News & Events 

Events Archive

Fourth Annual Systems Biology for Infectious Disease Research Programmatic Meeting
Hosted by the EnteroPathogens Center
November 5-7, 2012
Richland, WA

Third Annual Systems Biology for Infectious Disease Research Programmatic Meeting
Systems Influenza Center
November 6-8, 2011
Seattle, WA

Systems Virology Working Meeting
May 3rd and 4th, 2010
Madison, WI

International Conference on Primate Genomics
April 13th - 16th, 2010
Seattle, WA

Programmatic and SBWG Web Conference
January 26th 2010, 10:00am - 12:00pm Pacific time
Participants: Contract PIs, the SBWG and NIAID personnel
Platform: Microsoft Live Meeting

First Annual Systems Biology Programmatic and SBWG Meeting
November 9th and 10th 2009
Meeting participants included PIs and Research Projects and Cores leaders from all four programs in addition to NIAID personnel and members of the Systems Biology Working Group.


News Archive

Cells response to new coronavirus unveils possible paths to treatments

Systems Virology data sets are now being submitted to ViPR and IRD, two of the NIAID-funded Bioinformatics Resources Centers.
This allows for users to compare results from data sets across model platforms and pathogens.

Systems Virology Investigator, Dr. Yoshi Kawaoka, awarded the prestigious 2011 Spring Medal of Purple Ribbon
Dr. Yoshihiro Kawaoka, Professor, Division of Virology, Head of the International Research Center for Infectious Diseases of IMSUT and Professor of Virology in the Department of Pathobiological Sciences, University of Wisconsin-Madison received this spring's Medal with Purple Ribbon, which is awarded by the Japanese government. Normally, award winners for spring are announced in April, but this year's announcement was delayed due to the earthquake. The Medal with Purple Ribbon is awarded to individuals who have made outstanding contributions in academic fields. The award is a tremendous recognition of his work, which extends from basic research to applied research with such topics as the development of vaccines and clinical research in the field of virology. He not only made important discoveries in each of his works but also led the field and made big contributions toward efforts worldwide to control influenza.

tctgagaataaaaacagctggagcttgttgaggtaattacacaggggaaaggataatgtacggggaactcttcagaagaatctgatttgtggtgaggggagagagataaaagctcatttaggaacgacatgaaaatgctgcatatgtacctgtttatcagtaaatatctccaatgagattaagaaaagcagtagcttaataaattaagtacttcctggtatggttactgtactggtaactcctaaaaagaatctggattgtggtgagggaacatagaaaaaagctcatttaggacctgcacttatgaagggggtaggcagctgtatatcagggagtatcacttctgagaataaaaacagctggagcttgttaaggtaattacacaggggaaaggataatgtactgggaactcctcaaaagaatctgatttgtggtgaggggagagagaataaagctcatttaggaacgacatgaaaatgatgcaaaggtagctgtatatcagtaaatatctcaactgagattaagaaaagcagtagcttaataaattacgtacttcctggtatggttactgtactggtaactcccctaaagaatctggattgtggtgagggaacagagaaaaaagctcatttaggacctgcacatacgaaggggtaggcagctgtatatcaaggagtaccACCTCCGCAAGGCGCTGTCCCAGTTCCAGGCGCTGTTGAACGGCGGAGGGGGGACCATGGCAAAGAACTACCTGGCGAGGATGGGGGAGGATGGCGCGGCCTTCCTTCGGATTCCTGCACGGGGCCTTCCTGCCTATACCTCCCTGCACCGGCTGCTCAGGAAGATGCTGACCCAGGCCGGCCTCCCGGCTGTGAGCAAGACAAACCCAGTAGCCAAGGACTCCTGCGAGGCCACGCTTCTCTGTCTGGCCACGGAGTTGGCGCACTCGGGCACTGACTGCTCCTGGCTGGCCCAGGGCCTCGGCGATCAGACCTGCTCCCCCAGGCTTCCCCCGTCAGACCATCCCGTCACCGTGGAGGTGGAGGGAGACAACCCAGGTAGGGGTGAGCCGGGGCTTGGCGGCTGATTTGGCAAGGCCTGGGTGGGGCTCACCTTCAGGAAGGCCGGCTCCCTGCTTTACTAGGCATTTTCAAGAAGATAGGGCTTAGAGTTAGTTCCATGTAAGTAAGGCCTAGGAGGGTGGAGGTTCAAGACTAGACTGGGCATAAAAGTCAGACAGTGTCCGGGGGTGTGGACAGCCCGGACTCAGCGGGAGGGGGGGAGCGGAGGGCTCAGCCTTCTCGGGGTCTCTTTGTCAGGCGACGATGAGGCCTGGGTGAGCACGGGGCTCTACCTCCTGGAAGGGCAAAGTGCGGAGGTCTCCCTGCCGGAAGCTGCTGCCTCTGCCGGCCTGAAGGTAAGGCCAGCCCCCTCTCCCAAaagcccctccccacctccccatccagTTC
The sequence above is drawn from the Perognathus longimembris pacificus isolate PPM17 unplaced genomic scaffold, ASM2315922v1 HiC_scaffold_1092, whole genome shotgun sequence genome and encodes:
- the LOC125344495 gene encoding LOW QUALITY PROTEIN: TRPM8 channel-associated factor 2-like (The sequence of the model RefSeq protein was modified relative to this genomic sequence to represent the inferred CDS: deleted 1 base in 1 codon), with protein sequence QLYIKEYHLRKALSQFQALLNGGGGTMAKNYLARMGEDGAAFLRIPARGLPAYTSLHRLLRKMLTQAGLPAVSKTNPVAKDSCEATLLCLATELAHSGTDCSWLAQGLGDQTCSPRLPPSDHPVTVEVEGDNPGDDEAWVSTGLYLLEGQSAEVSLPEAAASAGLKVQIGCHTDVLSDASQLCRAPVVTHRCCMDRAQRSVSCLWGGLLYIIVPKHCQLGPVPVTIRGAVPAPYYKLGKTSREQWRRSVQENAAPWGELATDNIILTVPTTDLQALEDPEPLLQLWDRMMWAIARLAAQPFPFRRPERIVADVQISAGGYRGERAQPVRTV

Systems Virology to begin studies on the new H1N1 influenza strain
NIAID has as authorized our program to add the new H1N1 influenza strain to our investigations. We are currently integrating this virus into our systems biology approach for studying newly emerging respiratory viruses. We are comparing differences and commonalities in the host response between several H1N1 isolates and the H5N1 avian influenza virus using several model systems including a human lung epithelial cell line (Calu-3 cells) and C57black 6 mice. We will release data from these studies at this website as they become available.

Stimulus money to boost study of AIDs, cancer and more
October 1, 2009
Recent UW awards include $2.3 million to Michael Katze, professor of microbiology, for the development of a primate genomic resource.

UW receives nearly $17 million to study emerging respiratory viruses
November 6, 2008
The National Institute of Allergy and Infectious Diseases, one of the National Institutes of Health, has awarded a contract to the UW to use systems biology approaches to comprehensively analyze and model the virus-host interactions and cellular response networks that are induced or altered during the course of acute respiratory virus infection.

Institute for Systems Biology, UW Researchers Win Bulk of $68M Grants To Study Flu, SARS
October 9, 2008
Seattle researchers snapped up the lion’s share of a massive round of grants announced today by the National Institutes of Health. The Institute for Systems Biology, the University of Washington, and the Pacific Northwest National Laboratory in Richland, WA—along with a group at Stanford University—have been awarded five-year grants totaling $68.7 million to study dangerous viral pathogens like bird flu, SARS, and tuberculosis.

Staff begins moving into Rocky Mountain Labs addition
February 24, 2008
After more than 500,000 hours of labor, 28 million pounds of concrete and enough rebar to stretch from Hamilton to Glacier National Park, the Rocky Mountain Laboratories newest research facility is nearing completion.